The truth is the Victorians could have obscured views of st Paul s cathedral , but didn't

When Regent street was rebuilt in the 20s they could have built it like Manhattan but didn't,

So yes obviously city's evolved over the year but the disrespect for what went before is more recent unwelcome phenomena than Charles dickens day I'm afraid,

Old building were also built to last and are in an indigenous style not just international architecture.

London ant no generic city baby's

He also described America as a country of fascist arictecture.
He would be horrified if London was to go the same way.
Thursday 24 April 2008 6.41am
I'm afraid they couldn't have built Regent Street like Manhattan ion the 20s. Doing so would have been illegal. That was nothing whatsoever to do with how it looked, but because the building regulations required that all occupied floors had to be within reach of the Fire Brigade ladders. The height of new buildings in London was determined by these rules right up to the 1960s and the Edwardians, particularly, had built most of the city right up to the limit.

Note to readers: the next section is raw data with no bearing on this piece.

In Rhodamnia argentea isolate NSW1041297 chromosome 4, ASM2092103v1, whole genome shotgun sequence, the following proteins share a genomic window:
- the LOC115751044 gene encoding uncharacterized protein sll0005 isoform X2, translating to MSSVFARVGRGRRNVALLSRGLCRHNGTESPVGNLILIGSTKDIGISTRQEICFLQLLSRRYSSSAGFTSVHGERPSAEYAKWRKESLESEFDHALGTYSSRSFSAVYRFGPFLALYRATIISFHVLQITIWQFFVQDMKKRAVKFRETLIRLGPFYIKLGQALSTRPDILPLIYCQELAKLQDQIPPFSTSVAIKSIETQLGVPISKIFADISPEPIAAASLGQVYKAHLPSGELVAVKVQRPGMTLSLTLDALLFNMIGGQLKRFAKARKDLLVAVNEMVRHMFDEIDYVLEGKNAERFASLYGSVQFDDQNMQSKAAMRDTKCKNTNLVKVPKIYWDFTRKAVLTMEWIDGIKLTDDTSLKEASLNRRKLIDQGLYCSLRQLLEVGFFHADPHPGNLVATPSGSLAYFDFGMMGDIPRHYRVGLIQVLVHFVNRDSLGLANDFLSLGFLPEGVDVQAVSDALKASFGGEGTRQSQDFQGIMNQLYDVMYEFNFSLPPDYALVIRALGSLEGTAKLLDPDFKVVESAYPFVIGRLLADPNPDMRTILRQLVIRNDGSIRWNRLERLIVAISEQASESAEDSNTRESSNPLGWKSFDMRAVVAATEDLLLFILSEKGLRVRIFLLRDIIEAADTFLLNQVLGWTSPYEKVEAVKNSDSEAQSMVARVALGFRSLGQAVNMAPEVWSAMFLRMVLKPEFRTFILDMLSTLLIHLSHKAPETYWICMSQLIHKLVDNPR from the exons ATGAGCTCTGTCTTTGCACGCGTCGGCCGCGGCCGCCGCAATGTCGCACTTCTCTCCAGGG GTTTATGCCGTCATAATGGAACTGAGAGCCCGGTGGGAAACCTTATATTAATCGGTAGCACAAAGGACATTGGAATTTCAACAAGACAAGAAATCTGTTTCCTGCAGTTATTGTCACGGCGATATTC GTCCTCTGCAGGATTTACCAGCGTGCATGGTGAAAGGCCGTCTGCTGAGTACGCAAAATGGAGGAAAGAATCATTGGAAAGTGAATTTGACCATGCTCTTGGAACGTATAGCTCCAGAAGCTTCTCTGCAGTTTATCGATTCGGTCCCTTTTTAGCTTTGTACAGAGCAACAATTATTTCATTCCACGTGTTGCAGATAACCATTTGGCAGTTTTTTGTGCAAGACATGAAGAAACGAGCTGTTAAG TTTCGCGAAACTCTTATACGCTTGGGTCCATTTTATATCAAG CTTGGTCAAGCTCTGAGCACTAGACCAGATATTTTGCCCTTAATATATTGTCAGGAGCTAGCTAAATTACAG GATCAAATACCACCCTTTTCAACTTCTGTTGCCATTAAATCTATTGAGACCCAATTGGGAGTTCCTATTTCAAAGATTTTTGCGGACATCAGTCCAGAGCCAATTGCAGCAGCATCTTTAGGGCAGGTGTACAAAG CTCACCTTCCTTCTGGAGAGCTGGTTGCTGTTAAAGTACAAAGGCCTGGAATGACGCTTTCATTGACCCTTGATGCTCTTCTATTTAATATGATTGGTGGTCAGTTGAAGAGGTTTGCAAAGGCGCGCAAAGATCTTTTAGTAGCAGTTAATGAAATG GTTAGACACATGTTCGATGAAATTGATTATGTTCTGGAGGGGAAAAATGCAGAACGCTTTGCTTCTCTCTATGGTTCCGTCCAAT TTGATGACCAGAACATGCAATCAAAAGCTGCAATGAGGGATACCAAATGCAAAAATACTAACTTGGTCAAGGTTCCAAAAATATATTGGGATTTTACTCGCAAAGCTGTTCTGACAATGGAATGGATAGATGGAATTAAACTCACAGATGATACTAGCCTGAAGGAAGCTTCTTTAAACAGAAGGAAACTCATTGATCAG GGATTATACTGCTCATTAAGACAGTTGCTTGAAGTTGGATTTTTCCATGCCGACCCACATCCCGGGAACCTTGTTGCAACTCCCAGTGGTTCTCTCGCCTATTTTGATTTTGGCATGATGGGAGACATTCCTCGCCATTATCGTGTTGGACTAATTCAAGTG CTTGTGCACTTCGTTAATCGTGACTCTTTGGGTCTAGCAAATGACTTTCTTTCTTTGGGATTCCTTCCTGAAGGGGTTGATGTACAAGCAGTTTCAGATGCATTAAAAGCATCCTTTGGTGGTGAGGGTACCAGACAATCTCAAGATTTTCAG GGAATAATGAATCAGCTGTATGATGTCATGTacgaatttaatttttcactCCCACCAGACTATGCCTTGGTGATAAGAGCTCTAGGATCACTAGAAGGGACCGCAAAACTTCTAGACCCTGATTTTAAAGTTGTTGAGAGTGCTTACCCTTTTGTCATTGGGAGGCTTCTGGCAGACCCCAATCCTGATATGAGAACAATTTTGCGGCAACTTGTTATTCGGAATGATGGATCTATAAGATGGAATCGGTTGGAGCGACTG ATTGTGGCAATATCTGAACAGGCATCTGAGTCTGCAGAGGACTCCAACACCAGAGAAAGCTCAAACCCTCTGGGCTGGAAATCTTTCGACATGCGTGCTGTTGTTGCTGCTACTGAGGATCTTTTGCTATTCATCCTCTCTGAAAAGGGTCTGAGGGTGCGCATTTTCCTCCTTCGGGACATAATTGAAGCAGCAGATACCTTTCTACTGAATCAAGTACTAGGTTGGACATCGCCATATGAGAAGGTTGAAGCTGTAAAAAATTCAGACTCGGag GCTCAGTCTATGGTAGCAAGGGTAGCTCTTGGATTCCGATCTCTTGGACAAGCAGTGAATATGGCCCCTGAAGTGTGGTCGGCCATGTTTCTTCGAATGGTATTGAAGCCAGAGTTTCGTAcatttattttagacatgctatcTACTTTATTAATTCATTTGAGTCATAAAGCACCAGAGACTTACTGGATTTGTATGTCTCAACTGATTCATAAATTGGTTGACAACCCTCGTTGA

When it came to unoccupied floors both the Victorians and Edwardians littered London with towers of varying designs. Chimneys and water towers mostly, and now mostly gone, but also towers like those at Westminster (no historical precedent there for buildings what were the tallest gothic secular buildings in the world - actually, among the very first iron framed 'skyscrapers' ever built).